Race Report 2017: Laurence Chownsmith

Race Report 2017: Laurence Chownsmith

Looking back on this challenge, I have many feelings, relief of finally finishing after 3 failed attempts, immense personal satisfaction, and thanks to my Family, especially Allison, for her encouragement to get out of bed and run for the past 6 months and thanks Martin in helping me get to the finish with just the right advice when things were going pear shaped.

This time I also fully appreciated how much this race means to the other runners, and even more so how much it means to the Greek people who are involved in it and how proud they are of this race and the history it points back. Pheidippides historic run back in ancient Hellas helping change the course of history and turning the tide against the other super power of the age the Persians.

 The encouragement from the Greek supporters was fantastic and really gave me a boost. Even the many a honks and waves from passing motorists, locals or support crews all helped in a small way to keep putting one foot in front of the other. The British Spartathlon team is now the best organised, had the loudest and most fun support crews. The web site and organisation with team kit has been largely down to Rob Pinnington, Paul Ali and James Ellis. American lady runner said they don’t bother with theirs they just look at the British site and copy it, praise indeed.

I have been coming to the Spartathlon since 2006, the first time on a bike following the race, and supporting Martin. I even got to run over the mountain in 2006 ,but this would be the last time until 2017 that I got over it! When running in 2008, 2010 and 2012, each time the race ended for me before the mythic mountain. I had put much more training in than previously and also realised that this was going to be my last attempt so I had put additional pressure on myself to finally pull off a finish. In fact I was so nervous I managed to leave my chip and number at the hotel in Glyfada, only realising this once in our room in the centre of Athens at 2000 hrs! After ringing Kostis and finding it was still there, thank Zeus, Martin went and fetched the forgotten item. Martin remained calm and encouraging but must have been thinking I had lost the plot!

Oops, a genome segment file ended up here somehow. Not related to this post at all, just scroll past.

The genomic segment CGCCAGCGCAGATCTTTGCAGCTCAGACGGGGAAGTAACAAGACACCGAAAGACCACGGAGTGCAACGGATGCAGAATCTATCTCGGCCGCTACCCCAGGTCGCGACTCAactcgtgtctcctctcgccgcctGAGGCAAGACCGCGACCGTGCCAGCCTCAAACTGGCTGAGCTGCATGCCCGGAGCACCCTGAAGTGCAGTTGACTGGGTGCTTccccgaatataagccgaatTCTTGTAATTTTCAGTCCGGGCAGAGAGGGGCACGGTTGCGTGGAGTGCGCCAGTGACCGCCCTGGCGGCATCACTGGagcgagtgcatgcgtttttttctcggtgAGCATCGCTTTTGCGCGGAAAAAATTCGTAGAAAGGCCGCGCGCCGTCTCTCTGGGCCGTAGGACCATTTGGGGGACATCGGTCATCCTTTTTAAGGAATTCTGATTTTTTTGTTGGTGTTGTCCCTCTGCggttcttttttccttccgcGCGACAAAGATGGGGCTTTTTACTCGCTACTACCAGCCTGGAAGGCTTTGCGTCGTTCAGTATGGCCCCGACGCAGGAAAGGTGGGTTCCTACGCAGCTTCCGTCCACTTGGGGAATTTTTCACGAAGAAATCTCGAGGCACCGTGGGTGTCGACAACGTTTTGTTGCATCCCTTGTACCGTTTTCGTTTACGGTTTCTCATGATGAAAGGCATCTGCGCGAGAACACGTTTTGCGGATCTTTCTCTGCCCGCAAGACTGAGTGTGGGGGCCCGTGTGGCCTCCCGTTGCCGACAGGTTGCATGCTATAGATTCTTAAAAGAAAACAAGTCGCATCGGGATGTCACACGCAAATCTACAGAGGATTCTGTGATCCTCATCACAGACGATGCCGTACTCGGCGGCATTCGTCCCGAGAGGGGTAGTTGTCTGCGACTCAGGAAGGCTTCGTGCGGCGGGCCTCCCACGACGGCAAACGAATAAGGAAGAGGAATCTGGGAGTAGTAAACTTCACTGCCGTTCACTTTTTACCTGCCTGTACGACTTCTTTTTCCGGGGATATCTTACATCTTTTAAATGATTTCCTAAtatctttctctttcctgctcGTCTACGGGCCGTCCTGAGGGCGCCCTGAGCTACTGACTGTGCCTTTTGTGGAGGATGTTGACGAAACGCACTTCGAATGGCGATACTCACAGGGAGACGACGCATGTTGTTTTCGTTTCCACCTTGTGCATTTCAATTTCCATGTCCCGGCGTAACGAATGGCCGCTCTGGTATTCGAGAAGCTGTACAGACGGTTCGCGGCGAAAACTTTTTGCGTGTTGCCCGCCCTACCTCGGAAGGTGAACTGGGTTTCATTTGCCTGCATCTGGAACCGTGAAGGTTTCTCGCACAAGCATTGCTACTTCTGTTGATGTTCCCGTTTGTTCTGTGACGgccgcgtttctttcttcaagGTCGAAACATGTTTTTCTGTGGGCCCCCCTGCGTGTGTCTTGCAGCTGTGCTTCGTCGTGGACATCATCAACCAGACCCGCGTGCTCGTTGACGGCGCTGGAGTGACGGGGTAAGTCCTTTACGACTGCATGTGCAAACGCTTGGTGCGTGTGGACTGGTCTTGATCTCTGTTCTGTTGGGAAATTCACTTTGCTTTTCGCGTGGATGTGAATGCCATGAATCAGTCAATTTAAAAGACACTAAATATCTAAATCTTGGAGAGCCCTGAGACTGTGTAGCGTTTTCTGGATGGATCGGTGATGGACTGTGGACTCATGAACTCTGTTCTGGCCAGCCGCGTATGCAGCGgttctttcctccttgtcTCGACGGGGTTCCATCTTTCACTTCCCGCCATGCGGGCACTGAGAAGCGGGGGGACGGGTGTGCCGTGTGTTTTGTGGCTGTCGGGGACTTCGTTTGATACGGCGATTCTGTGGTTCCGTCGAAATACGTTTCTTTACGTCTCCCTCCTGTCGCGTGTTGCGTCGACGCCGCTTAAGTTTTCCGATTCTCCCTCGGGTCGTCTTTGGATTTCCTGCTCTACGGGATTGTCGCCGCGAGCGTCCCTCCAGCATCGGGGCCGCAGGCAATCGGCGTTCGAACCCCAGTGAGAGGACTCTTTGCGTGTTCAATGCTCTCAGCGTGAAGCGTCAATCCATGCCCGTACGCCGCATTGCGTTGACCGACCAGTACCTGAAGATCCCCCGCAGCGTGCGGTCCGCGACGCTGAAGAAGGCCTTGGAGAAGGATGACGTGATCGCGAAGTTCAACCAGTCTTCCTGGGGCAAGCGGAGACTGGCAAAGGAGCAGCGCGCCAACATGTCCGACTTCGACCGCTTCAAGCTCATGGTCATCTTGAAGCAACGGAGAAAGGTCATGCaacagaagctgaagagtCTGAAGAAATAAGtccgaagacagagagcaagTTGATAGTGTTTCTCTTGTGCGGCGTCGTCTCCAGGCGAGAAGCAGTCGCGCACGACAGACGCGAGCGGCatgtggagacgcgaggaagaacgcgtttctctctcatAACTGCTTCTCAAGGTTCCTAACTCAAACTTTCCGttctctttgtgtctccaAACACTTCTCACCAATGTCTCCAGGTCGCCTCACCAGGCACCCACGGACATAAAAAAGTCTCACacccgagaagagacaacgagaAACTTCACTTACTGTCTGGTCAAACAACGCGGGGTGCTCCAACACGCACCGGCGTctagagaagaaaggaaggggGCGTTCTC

The start of the race and the finish are both iconic and unique experiences in ultra running .The Acropolis with all its history and majesty, looming above the runners on the start line giving the race such a unique atmosphere. The future, present and the echoes from the past all seeming to mingle in the space, creating an excitement palpable to us all. The finish running down the Sparta high street full of Spartans cheering you on to the statue of Leonidas where custom dictates you kiss the foot of the Spartan King , are given a wreath of olives and drink from the cup of the reviving water of the Eurotas river, a truly marvellous, theatrical and never to be forgotten finish.

Running the first marathon out of Athens has changed dramatically since Pheidippides, no longer the trails and meadows but tarmac roads and stilled traffic, all the cars waiting for the race to pass by before their normal Friday can resume.

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Described as the world's most grueling race, the Spartathlon runs over rough tracks and muddy paths (often it rains during the race), crosses vineyards and olive groves, climbs steep hillsides and, most challenging of all, takes the runners on the 1,200 meter ascent and descent of Mount Parthenio in the dead of night.
This is the mountain, covered with rocks and bushes, on which it is said Pheidippides met the god Pan.

Spartathlon is the event that brings this deed to attention today by drawing a legend out of the depths of history. The idea for its creation is belongs to John Foden, a British RAF Wing Commander. As a lover of Greece and student of ancient Greek history, Foden stopped his reading of Herodotus' narration regarding Pheidippides, puzzled and wondering if a modern man could cover the distance from Athens to Sparta, i.e. 250 kms, within 36 hours.